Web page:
Rhetoric And Homiletics: How To Add Actual Content To A Message!

Image result for let's go to the videotape warner wolf Let’s Go To The Video Tape!

I have spent and spend a good amount of time listening to other speakers and preachers for two overall reasons — personal and analytical.  Some are biblically encouraging, and others have homiletical benefit (and some have both!).

It is much like the benefit of reading Bible commentaries.  Some commentaries are more personally challenging, and others provide more homiletical help in sermonic preparation.

In fact, there are individual and complete series of “Homiletical Bible Commentaries,” which offer critical, doctrinal, interpretive, and homiletical help.  Some of the material is spiritually stimulating, and other material helps think through preparation and presentation. 1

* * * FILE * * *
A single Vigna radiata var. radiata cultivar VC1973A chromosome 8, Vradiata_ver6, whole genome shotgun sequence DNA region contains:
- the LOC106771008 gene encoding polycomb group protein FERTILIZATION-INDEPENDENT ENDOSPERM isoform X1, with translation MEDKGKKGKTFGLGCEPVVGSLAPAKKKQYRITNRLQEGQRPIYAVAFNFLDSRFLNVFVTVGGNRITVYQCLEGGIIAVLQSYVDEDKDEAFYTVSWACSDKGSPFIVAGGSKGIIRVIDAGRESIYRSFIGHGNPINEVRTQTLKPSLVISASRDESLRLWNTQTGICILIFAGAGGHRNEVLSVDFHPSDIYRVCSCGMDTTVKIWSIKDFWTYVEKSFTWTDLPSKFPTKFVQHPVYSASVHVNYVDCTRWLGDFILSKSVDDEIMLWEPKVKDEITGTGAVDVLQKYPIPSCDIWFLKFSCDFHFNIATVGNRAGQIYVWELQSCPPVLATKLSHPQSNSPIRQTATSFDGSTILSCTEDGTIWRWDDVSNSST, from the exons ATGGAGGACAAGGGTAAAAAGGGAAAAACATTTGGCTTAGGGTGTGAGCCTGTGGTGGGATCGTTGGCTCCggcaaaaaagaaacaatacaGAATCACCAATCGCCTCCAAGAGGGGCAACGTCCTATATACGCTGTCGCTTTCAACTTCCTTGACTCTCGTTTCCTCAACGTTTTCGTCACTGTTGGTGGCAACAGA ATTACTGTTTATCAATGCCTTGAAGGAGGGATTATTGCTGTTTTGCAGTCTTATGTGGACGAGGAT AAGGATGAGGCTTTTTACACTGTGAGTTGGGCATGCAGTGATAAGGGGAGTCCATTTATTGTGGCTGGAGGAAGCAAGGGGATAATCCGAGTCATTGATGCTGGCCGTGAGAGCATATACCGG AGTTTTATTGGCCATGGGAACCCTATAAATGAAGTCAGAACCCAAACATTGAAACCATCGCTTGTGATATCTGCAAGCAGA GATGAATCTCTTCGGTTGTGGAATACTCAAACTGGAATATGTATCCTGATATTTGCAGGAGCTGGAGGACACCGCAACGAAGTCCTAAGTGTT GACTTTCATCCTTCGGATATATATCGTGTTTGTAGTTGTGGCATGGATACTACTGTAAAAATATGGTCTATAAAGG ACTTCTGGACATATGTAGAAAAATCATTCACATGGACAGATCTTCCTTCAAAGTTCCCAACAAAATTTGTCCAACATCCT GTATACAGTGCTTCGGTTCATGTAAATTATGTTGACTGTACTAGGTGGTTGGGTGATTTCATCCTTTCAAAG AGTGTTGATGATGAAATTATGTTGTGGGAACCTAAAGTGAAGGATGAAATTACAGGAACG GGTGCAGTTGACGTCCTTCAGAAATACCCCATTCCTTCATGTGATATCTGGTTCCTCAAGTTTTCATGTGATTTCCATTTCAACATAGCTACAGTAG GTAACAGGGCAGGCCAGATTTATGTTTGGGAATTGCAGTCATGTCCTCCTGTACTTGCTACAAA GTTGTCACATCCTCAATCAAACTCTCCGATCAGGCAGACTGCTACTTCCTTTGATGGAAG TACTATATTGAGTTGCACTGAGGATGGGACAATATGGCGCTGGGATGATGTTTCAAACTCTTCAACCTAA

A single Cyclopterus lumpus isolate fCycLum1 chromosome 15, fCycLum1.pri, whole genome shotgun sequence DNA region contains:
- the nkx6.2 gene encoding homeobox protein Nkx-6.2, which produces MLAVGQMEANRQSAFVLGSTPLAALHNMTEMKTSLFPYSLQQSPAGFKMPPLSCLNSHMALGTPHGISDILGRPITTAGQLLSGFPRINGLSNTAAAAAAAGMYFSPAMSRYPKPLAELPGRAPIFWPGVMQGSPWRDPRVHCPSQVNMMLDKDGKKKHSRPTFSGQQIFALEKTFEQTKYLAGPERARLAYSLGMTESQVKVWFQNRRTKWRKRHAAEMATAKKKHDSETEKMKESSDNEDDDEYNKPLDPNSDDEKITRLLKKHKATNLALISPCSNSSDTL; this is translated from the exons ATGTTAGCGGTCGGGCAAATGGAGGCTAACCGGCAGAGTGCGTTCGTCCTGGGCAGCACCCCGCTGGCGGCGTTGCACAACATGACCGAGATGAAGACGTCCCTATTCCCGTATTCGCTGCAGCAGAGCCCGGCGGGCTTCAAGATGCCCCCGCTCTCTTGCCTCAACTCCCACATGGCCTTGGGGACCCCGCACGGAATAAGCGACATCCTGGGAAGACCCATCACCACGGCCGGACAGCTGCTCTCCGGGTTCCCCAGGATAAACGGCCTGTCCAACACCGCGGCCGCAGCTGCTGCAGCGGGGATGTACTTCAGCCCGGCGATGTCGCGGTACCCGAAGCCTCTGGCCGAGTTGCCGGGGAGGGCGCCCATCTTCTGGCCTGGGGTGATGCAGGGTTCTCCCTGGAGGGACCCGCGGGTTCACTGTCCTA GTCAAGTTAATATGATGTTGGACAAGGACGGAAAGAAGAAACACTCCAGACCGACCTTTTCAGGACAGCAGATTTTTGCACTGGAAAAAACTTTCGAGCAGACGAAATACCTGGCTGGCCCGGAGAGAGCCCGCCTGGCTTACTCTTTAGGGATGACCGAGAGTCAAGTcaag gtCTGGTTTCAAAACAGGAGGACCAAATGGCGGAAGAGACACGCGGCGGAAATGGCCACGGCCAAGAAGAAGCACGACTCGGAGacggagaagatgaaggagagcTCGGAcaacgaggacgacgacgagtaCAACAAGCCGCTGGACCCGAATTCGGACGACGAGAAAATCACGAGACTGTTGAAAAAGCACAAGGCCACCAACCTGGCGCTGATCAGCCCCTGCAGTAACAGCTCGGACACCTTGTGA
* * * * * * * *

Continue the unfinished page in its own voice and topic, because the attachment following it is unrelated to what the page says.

Some preachers challenge me both spiritually and homiletically. As I listen and am personally moved, and I also say to myself — “They are good!”

I say that, to ask this question . . . .
As you listen to other speakers and preachers in the age of . . . .


. . . . and in the age of BOTH audio AND video options . . . .

“What happens when you only hear an unknown preacher,
when you watch an unknown preacher?”


“What happens when you hear a sermon from an unknown preacher,
and then you watch the same message by him?”


“What happens when you only hear a sermon,
but it is by someone who you have previously seen or watched?”


The answers to those questions are very telling!
Because your own experience can inform you!


Here are some of the possible scenarios:

√  Listening to only the audio of a sermon of an unknown preacher.